Many ex­perts in­ter­viewed by the Ob­server and the Her­ald also pointed to re­search show­ing that Scared-Straight­style pro­grams like Ch­ester County’s tend to be in­ef­fec­tive, if not harm­ful.

Tip Frank, a Rock Hill child psy­chol­o­gist, said that such pro­grams could make mat­ters worse for youths who al­ready suf­fer from men­tal or emo­tional prob­lems.

“It could re­ally set some­one back,” said Frank, who has writ­ten books on psy­cho­log­i­cal prob­lems in chil­dren.

James Finck­e­nauer, a pro­fes­sor emer­i­tus at Rut­gers Univer­sity’s School of Crim­i­nal Jus­tice, has for years stud­ied prison aware­ness pro­grams. He said that for chil­dren as young as 8, such pro­grams amount to “men­tal bru­tal­ity, men­tal abuse.”

Naomi Smoot, ex­ec­u­tive direc­tor at the Coali­tion for Ju­ve­nile Jus­tice, said prison aware­ness pro­grams could cause fur­ther trauma for at-risk chil­dren.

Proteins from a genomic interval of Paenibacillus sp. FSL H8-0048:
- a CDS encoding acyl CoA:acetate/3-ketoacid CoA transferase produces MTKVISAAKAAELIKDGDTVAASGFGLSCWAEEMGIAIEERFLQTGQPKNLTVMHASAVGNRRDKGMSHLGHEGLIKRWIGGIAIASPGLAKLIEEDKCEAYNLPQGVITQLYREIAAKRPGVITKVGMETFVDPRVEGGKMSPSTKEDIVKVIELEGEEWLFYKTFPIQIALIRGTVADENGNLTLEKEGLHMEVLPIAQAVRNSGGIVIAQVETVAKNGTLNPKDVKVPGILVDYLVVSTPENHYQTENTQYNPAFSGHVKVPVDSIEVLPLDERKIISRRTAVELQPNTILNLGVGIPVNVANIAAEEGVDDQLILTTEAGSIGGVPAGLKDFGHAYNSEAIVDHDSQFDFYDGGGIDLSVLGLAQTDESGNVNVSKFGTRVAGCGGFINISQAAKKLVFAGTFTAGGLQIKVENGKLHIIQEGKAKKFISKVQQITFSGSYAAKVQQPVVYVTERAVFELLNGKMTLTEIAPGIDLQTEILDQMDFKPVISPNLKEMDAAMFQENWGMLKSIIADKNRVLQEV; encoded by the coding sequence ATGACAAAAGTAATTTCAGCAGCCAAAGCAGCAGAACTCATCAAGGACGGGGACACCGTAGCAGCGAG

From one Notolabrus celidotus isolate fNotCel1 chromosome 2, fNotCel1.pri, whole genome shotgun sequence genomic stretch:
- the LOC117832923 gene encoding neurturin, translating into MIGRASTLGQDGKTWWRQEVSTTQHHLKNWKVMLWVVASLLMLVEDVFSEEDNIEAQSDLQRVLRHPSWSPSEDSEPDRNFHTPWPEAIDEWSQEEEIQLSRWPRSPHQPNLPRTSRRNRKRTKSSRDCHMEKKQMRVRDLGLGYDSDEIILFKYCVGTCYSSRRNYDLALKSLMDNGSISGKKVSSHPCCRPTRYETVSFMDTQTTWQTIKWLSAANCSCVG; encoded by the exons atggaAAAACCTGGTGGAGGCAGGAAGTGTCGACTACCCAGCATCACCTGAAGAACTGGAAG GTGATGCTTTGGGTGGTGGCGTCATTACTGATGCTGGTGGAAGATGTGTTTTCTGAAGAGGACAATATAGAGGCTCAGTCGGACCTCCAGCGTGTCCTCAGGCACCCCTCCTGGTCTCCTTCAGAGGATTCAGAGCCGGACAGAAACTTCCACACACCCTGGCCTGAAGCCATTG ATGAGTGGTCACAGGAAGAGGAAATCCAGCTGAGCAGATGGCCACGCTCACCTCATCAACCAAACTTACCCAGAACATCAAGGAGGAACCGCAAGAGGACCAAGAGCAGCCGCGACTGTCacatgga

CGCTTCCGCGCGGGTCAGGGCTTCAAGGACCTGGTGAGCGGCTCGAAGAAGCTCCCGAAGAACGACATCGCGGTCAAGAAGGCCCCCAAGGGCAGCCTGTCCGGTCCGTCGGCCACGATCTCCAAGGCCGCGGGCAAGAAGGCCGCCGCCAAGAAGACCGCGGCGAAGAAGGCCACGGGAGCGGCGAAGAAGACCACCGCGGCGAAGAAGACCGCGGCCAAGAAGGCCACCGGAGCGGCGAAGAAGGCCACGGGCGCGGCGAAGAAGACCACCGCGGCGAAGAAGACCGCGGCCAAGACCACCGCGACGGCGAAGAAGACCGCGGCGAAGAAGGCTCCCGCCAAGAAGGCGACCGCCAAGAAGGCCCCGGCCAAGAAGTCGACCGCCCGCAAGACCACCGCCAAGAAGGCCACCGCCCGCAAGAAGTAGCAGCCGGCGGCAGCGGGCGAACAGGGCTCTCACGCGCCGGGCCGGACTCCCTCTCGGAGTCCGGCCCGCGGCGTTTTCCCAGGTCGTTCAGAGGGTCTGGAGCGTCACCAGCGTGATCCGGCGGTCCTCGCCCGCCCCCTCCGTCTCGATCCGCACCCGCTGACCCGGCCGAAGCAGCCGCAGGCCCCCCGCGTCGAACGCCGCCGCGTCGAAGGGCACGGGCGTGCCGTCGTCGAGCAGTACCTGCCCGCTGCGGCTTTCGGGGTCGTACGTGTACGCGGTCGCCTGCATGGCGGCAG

“Of­ten young peo­ple that have come in con­tact with the jus­tice sys­tem have ex­pe­ri­enced mul­ti­ple pre­vi­ous trau­mas and when we put folks into sit­u­a­tions where we are try­ing to frighten them into do­ing what we think they should be do­ing, that ex­poses them to fur­ther trauma,” Smoot said. “There is no ev­i­dence that shows it works, ac­tu­ally quite the con­trary.”

Arnold Shapiro, the re­tired tele­vi­sion pro­ducer who cre­ated the 1978 doc­u­men­tary “Scared Straight!” and, later, “Beyond Scared Straight,” would not grant the Ob­server’s re­quest for an in­ter­view. But in an email to the news­pa­per, he crit­i­cized the aca­demic stud­ies of Scared Straight pro­grams, say­ing that none fol­lowed the same youths over any sig­nif­i­cant pe­riod of time.